Ireland signals bigger cut in 2012 budget deficit
By Padraic Halpin
DUBLIN (Reuters) - Ireland's finance minister signaled on Monday that the government would make a larger budgetary adjustment of 4 billion euros ($5.8 billion) in 2012 despite being confident of meeting this year's fiscal goals under an EU-IMF bailout.
The government had pledged to cut spending and increase taxes in 2012 to the tune of 3.6 billion euros in the latest in a long line of austerity plans as it strives to get its budget deficit to under 3 percent of gross domestic product (GDP) by 2015.
However, Michael Noonan said for the first time that the figure could rise to around 4 billion euros when he unveils his first budget as finance minister in December.
"Looking forward to next year we have a correction of about 4 billion -- 3.6 is the EU/IMF figure -- to make and that's going to be difficult," Michael Noonan told national broadcaster RTE.
"The job isn't even half done yet. Next year, even though the overall figures are about two-thirds of this year's adjustment, it may be more difficult to achieve ... A lot of the low hanging fruit has been picked."
Noonan's comments came after half-year figures for tax returns and government spending showed that Dublin was so far meeting the demands of its international creditors despite falling consumer demand hitting spending-related tax receipts.
Ireland is aiming to squeeze its deficit, currently the worst in the euro zone, to 10 percent of GDP this year from nearly 12 percent in 2010.
Stripping out the 3 billion euros funneled to defunct lenders Anglo Irish Bank and Irish Nationwide in January, the budget deficit in the first half was 7.8 billion euros, a reduction of 1 billion euros from the previous year.
"All is going well so far and if there weren't difficulties in Greece, we'd be sailing into calmer waters, but of course there is always the overhang from Greece."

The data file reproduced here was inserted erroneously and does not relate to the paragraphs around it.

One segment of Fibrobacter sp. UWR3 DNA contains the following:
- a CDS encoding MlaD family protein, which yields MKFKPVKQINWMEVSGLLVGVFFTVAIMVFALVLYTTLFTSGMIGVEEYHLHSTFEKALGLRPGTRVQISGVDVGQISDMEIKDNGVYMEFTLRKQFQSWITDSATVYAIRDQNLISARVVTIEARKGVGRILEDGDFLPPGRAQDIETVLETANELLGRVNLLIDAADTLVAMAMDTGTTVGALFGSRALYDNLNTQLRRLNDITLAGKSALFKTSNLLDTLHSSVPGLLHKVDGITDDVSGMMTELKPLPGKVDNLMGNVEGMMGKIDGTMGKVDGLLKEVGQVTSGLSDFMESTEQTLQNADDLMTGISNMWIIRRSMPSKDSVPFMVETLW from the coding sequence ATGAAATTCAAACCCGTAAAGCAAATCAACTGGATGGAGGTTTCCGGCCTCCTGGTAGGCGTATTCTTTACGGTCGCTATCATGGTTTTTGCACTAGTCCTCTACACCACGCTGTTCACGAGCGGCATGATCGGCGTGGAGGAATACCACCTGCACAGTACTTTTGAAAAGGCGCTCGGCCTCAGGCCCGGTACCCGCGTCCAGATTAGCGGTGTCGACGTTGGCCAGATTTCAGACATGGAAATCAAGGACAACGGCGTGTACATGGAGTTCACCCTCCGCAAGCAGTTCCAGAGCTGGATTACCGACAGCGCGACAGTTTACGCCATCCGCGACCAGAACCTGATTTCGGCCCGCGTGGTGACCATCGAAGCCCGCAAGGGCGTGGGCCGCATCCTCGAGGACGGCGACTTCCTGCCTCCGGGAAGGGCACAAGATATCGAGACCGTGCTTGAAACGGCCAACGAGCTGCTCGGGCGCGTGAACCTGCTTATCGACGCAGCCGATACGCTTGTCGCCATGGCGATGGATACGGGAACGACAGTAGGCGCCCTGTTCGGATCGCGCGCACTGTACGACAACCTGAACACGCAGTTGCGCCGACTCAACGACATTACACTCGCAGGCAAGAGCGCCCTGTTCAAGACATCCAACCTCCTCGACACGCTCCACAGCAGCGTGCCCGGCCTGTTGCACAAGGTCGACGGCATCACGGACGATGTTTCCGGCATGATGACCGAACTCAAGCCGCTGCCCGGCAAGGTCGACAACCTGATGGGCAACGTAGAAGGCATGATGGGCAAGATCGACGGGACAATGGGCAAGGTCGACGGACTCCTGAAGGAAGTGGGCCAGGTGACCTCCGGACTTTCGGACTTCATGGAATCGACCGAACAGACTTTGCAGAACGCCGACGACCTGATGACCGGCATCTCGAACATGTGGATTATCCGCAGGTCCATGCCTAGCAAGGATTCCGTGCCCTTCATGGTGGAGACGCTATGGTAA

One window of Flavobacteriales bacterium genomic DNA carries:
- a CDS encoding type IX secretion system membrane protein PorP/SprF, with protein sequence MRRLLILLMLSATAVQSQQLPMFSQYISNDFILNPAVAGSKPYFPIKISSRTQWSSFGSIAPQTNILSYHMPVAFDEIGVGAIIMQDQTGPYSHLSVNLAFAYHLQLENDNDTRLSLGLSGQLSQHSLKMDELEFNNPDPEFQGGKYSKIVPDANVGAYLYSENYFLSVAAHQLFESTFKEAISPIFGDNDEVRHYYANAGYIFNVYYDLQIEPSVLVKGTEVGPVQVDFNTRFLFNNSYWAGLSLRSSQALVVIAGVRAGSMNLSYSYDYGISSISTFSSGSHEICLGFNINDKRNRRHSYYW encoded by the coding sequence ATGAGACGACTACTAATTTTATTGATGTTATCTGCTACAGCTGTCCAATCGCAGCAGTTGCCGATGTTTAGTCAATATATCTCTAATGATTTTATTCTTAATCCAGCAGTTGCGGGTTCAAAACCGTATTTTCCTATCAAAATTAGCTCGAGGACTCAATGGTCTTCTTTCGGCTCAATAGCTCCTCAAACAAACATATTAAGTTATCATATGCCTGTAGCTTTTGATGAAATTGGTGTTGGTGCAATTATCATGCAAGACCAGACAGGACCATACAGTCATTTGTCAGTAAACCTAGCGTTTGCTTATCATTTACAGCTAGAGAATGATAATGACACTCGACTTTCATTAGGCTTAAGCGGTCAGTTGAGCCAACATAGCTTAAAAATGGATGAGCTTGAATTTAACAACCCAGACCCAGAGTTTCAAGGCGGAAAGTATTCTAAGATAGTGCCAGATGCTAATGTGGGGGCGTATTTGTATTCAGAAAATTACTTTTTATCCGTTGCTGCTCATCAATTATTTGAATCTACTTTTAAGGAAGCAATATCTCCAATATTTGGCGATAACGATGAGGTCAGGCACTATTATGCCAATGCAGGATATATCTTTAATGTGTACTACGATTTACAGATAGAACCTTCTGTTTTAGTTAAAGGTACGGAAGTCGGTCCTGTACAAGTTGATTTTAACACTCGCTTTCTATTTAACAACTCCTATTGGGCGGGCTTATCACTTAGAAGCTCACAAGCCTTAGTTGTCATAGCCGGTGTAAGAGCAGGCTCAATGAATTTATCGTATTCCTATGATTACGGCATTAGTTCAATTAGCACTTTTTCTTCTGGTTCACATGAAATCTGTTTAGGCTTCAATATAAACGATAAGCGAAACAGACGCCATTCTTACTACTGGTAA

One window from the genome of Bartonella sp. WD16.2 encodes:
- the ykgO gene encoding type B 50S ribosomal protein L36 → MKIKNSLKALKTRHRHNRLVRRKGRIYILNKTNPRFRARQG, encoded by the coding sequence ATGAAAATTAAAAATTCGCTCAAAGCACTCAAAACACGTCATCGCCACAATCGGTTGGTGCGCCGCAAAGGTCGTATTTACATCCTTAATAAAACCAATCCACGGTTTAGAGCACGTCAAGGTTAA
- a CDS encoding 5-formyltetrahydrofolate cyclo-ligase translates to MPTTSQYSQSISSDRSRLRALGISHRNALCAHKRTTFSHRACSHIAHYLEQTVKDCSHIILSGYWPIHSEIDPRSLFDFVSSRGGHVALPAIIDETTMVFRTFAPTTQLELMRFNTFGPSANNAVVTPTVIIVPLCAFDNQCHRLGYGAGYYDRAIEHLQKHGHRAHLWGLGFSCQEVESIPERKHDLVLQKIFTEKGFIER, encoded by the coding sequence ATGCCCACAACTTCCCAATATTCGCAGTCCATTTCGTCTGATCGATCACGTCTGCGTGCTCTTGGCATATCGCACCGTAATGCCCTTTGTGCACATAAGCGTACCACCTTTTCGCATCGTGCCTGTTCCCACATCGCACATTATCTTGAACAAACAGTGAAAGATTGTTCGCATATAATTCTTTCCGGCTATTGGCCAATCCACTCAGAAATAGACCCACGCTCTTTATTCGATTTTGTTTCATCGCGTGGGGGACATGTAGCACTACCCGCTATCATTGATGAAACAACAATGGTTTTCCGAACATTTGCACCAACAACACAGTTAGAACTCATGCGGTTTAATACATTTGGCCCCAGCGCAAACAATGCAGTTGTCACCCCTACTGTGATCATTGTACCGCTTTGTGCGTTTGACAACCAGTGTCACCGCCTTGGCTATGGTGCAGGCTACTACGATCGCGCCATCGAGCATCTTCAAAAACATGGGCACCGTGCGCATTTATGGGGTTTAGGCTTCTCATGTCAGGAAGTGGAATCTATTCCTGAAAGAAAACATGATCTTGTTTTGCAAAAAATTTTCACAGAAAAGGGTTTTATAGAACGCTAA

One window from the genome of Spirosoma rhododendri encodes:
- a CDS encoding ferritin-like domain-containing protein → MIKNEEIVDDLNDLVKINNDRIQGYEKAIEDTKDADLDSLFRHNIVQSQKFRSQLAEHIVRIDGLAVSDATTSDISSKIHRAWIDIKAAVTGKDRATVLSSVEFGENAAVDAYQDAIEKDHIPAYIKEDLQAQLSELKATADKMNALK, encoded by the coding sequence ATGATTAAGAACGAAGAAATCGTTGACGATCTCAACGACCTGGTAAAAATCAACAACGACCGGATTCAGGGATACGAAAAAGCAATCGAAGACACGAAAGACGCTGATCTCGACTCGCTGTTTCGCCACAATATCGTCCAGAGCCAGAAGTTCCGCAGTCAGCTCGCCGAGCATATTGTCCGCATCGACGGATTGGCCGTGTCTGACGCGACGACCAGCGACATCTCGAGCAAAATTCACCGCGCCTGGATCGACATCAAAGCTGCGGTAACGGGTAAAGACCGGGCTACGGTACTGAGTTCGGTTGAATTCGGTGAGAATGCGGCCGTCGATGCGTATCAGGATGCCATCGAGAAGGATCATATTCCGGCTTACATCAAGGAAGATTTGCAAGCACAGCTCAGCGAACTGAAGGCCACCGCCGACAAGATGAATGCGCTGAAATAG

Tax revenues stood at 15.3 billion euros, 0.7 percent below target, due to weaknesses in sales tax returns and corporate tax returns. Crucially, income tax, the most important tax bracket, came in on target.
Economists said there were still downside risks to the government's full-year targets, and the weakness in spending-related taxes meant the government, elected to office in February, would have to make some unpalatable budgetary calls.
"I think there is downside risk on the spending-related tax receipts because core retail sales have fallen for four consecutive months," said Dan McLaughlin, chief economist with Bank of Ireland.
"It looks as if consumer spending will fall 2.5 percent in volume terms this year. I would say that it is considerably lower than they envisaged at the start of the year."
A Reuters poll released earlier on Monday showed that the outlook for retail sales has worsened for 2011.
Prime Minister Enda Kenny has ruled out further increases in income tax or cuts to social welfare, narrowing the country's options for next year's budget.
"It's difficult to see why the consumer would suddenly come to the rescue."
(Additional reporting by Carmel Crimmins)